Monday, May 26, 2008

Designating review copies as REVIEW copies, Part 2

I was thinking about review copies over the weekend, and realized there is another similar example of our cautiousness with review copies at Book Expo America, the publishing industry’s largest convention in North America.

While at the book show this coming weekend in LA, we will pass by dozens and dozens of booths where people are handing out review copies of books. Both books that were recently published and advanced copies of books that will be released in the Fall 2008 season. These free copies will be stacked by the hundreds in many booths and handed out to anyone who walks by who holds his or her hand out. (The show is only open to people in the industry.) We’ll have advanced review copies of one of our big Fall releases there too, but we will be taking a more targeted approach to passing the galleys out. We print a very limited number and want to make sure that the copies end up in key peoples’ hands. Librarians. Book reviewers. Media. Can we screen everyone who is interested in picking up a copy at the show? Of course not. But, we only have a small number of copies at the show and want to make sure they don’t go to waste.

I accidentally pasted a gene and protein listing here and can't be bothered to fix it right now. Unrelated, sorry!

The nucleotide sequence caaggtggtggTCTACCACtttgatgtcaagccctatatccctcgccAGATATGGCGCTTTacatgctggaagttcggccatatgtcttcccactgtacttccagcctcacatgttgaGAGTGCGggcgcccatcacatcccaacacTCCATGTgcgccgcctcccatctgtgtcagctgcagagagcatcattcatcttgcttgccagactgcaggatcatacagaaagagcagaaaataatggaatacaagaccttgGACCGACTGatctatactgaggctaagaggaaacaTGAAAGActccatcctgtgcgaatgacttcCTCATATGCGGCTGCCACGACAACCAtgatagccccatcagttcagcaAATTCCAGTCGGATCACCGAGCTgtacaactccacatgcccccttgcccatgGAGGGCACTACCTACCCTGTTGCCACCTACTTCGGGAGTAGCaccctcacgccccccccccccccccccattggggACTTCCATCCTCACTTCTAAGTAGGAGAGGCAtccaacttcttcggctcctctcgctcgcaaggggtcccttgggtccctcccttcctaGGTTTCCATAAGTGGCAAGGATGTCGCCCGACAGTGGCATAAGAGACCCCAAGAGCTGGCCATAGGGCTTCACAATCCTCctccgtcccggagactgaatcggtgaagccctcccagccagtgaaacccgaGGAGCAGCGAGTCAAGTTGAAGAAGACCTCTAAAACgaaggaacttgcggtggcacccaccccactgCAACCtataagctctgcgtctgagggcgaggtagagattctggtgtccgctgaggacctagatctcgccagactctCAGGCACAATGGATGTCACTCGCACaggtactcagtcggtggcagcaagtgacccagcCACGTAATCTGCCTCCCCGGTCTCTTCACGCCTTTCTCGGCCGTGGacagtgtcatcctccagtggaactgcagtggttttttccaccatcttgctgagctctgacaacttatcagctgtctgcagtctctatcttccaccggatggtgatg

This is a good example of the different mentality between a large publishing company and a small one. A large publishing company knows they will print X number of copies that will be designated as review copies. Do they care if someone ends up with a review copy who wasn’t seriously interested in reviewing, or at least considering reviewing, the book? Probably not. We care, though. Printing galleys is expensive and we are working with a smaller budget than they are.